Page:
Standard Life
Standard Life shares fell to 387.70p (8:45am) from its opening price of 398.90p  Reuters

Insurance giant Standard Life saw its shares fall in early trading after reports that the UK government will introduce collective pensions emerged.

The share price of the FTSE 100 firm fell to 387.70p (8:45am) from its opening price of 398.90p.

But the Edinburgh based company saw an increase later in the day as its share price hit 392.80p (2.05pm).

The movement came after the Sunday Telegraph reported that the government will unveil plans to introduce a Dutch-style collective pension plan in the Queen's Speech on 4 June.

The move will enable workers to invest into large collective pots, with the hope of minimising the risks seen with individual pots.

The Sunday Telegraph claimed that the government believes the reforms could increase the retirement incomes of millions of people by up to 30%.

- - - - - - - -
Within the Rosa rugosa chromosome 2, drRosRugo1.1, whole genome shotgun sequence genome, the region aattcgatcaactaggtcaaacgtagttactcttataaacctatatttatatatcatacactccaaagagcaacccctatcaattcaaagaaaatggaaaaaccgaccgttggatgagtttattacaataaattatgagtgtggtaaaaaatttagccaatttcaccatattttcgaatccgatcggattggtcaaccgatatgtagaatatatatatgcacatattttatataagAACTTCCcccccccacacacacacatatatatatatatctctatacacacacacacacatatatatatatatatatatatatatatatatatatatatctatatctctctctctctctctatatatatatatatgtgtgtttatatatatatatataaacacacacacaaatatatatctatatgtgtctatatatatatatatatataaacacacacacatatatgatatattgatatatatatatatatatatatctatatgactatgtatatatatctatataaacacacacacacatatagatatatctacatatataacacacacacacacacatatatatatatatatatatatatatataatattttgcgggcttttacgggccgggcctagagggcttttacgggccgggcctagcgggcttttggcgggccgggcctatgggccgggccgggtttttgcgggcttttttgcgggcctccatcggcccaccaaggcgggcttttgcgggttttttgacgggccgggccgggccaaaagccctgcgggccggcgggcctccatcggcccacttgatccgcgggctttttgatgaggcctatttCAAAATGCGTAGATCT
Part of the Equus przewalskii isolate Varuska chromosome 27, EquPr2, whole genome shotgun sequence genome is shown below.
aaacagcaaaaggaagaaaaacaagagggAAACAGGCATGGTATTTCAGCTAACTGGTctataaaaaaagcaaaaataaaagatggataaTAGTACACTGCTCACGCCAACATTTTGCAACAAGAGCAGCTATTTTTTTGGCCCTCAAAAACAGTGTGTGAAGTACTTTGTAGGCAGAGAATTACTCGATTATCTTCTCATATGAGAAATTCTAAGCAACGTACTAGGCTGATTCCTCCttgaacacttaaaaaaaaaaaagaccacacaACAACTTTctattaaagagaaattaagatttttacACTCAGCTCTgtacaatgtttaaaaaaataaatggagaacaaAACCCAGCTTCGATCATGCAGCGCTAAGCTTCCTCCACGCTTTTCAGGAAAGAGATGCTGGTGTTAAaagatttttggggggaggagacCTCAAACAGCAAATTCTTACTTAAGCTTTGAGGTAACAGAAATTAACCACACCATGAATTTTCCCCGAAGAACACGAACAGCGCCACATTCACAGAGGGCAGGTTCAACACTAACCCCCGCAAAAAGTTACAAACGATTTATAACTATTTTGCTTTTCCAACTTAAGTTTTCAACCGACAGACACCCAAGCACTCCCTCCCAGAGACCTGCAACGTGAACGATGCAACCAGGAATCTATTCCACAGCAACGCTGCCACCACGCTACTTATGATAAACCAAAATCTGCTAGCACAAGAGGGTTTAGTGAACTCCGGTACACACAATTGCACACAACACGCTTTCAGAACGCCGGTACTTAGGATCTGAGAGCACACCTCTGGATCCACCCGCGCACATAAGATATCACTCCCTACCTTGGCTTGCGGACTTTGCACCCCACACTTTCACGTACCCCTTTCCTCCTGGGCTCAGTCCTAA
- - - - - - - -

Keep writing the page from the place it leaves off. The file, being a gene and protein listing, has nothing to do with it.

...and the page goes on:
But Tom McPhail, head of pensions research at Hargreaves Lansdown, argued that collective defined contribution (CDC) schemes are "unlikely to revolutionise" UK pension provision.

"With the best will and skill in the world actuaries won't be able to distribute money fairly between generations, between social groups, and between individuals," said McPhail.

"In particular, CDC schemes will benefit the affluent, who tend to live longer than low earning workers.

"By contrast, the individual pension accounts we currently have in the UK allow individuals to buy enhanced annuities if they are in ill health, or have a lower life expectancy."

The news comes after the Chancellor George Osborne unveiled a raft of measures in the 2014 Budget, which ministers argued would "revolutionise" the UK's pensions industry.

Osborne, among other reforms, announced that workers will no longer have to take a compulsory annuity purchase in order to avoid a huge tax bill.

The plans proved popular with the electorate as more than six in ten respondents (66%) said they supported the reforms, according to a poll of 1,905 people for The Sun by YouGov.